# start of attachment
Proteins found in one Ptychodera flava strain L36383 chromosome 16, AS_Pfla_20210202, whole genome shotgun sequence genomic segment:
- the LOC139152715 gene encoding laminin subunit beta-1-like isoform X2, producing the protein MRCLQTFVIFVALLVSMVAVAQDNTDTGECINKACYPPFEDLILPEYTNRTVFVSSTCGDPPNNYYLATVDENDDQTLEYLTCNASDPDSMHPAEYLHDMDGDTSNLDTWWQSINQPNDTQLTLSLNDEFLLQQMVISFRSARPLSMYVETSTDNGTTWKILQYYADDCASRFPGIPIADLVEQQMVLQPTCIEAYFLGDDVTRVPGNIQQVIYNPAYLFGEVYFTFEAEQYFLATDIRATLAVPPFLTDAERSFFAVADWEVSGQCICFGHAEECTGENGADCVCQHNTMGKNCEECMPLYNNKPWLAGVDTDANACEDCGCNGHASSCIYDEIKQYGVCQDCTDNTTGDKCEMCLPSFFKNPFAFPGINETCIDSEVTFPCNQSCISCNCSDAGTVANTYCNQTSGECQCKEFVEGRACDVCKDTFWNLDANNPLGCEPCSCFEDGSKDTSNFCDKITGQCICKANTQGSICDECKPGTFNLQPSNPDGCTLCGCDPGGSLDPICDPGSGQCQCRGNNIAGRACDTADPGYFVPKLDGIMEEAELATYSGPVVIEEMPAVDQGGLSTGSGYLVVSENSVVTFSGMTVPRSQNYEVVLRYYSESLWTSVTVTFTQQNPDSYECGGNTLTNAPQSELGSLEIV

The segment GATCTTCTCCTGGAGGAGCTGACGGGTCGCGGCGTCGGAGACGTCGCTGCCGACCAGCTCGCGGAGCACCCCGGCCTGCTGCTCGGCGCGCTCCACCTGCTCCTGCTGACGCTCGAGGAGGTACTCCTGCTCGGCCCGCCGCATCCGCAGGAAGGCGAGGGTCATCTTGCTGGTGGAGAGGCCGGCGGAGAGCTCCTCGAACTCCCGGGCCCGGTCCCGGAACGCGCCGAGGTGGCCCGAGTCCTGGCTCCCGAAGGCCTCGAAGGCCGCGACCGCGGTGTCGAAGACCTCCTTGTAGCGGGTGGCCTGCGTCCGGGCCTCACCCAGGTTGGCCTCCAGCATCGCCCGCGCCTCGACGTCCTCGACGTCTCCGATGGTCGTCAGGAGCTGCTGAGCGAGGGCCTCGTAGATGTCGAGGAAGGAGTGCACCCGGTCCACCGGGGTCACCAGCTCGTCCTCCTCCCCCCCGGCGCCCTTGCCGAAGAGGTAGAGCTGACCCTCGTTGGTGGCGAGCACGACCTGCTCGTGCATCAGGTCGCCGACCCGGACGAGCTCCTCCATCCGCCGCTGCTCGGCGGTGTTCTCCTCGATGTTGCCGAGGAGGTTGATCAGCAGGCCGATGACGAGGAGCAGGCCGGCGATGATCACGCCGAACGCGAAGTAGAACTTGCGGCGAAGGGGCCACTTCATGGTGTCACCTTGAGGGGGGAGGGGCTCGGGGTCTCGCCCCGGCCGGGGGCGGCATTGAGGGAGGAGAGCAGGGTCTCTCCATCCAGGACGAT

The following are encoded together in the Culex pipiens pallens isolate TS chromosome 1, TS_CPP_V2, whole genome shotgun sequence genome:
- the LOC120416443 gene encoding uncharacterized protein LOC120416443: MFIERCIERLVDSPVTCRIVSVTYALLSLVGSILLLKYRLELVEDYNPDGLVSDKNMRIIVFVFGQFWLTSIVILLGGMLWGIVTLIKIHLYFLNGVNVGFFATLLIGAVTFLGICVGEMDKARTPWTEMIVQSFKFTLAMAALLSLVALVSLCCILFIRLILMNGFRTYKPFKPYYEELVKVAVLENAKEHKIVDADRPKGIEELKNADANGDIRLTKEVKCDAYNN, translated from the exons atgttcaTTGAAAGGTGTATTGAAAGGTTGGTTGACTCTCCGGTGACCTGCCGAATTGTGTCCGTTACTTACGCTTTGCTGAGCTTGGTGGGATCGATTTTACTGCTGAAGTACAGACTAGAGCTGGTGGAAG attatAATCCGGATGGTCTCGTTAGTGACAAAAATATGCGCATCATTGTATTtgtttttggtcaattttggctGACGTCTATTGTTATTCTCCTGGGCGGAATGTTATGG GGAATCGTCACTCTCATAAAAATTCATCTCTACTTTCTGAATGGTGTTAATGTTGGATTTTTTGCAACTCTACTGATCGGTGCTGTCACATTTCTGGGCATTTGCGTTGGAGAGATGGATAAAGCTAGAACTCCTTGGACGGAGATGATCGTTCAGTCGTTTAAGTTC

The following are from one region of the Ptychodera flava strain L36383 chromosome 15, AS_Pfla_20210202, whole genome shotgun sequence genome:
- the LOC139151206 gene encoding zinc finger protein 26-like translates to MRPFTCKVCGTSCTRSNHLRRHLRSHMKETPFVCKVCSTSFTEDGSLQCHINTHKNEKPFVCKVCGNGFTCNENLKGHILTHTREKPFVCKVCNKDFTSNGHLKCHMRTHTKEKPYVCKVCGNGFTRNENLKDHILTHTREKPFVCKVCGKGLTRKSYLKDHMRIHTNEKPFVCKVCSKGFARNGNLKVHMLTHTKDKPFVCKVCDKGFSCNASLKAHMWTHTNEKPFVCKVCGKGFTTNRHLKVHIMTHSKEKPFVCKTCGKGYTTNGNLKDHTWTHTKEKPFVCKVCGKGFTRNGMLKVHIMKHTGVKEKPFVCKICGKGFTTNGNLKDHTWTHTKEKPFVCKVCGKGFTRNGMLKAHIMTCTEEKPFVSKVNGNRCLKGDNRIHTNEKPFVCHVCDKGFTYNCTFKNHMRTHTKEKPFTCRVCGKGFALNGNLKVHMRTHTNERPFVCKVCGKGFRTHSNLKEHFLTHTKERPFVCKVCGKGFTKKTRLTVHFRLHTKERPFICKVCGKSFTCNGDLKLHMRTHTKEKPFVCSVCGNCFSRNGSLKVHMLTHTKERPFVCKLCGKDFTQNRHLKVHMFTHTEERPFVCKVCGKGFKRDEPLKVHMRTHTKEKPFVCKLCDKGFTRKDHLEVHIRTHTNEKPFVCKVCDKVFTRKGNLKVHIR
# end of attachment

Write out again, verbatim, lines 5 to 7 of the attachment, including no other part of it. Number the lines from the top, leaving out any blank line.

- the LOC120416443 gene encoding uncharacterized protein LOC120416443: MFIERCIERLVDSPVTCRIVSVTYALLSLVGSILLLKYRLELVEDYNPDGLVSDKNMRIIVFVFGQFWLTSIVILLGGMLWGIVTLIKIHLYFLNGVNVGFFATLLIGAVTFLGICVGEMDKARTPWTEMIVQSFKFTLAMAALLSLVALVSLCCILFIRLILMNGFRTYKPFKPYYEELVKVAVLENAKEHKIVDADRPKGIEELKNADANGDIRLTKEVKCDAYNN, translated from the exons atgttcaTTGAAAGGTGTATTGAAAGGTTGGTTGACTCTCCGGTGACCTGCCGAATTGTGTCCGTTACTTACGCTTTGCTGAGCTTGGTGGGATCGATTTTACTGCTGAAGTACAGACTAGAGCTGGTGGAAG attatAATCCGGATGGTCTCGTTAGTGACAAAAATATGCGCATCATTGTATTtgtttttggtcaattttggctGACGTCTATTGTTATTCTCCTGGGCGGAATGTTATGG GGAATCGTCACTCTCATAAAAATTCATCTCTACTTTCTGAATGGTGTTAATGTTGGATTTTTTGCAACTCTACTGATCGGTGCTGTCACATTTCTGGGCATTTGCGTTGGAGAGATGGATAAAGCTAGAACTCCTTGGACGGAGATGATCGTTCAGTCGTTTAAGTTC

The following are from one region of the Ptychodera flava strain L36383 chromosome 15, AS_Pfla_20210202, whole genome shotgun sequence genome:
- the LOC139151206 gene encoding zinc finger protein 26-like translates to MRPFTCKVCGTSCTRSNHLRRHLRSHMKETPFVCKVCSTSFTEDGSLQCHINTHKNEKPFVCKVCGNGFTCNENLKGHILTHTREKPFVCKVCNKDFTSNGHLKCHMRTHTKEKPYVCKVCGNGFTRNENLKDHILTHTREKPFVCKVCGKGLTRKSYLKDHMRIHTNEKPFVCKVCSKGFARNGNLKVHMLTHTKDKPFVCKVCDKGFSCNASLKAHMWTHTNEKPFVCKVCGKGFTTNRHLKVHIMTHSKEKPFVCKTCGKGYTTNGNLKDHTWTHTKEKPFVCKVCGKGFTRNGMLKVHIMKHTGVKEKPFVCKICGKGFTTNGNLKDHTWTHTKEKPFVCKVCGKGFTRNGMLKAHIMTCTEEKPFVSKVNGNRCLKGDNRIHTNEKPFVCHVCDKGFTYNCTFKNHMRTHTKEKPFTCRVCGKGFALNGNLKVHMRTHTNERPFVCKVCGKGFRTHSNLKEHFLTHTKERPFVCKVCGKGFTKKTRLTVHFRLHTKERPFICKVCGKSFTCNGDLKLHMRTHTKEKPFVCSVCGNCFSRNGSLKVHMLTHTKERPFVCKLCGKDFTQNRHLKVHMFTHTEERPFVCKVCGKGFKRDEPLKVHMRTHTKEKPFVCKLCDKGFTRKDHLEVHIRTHTNEKPFVCKVCDKVFTRKGNLKVHIR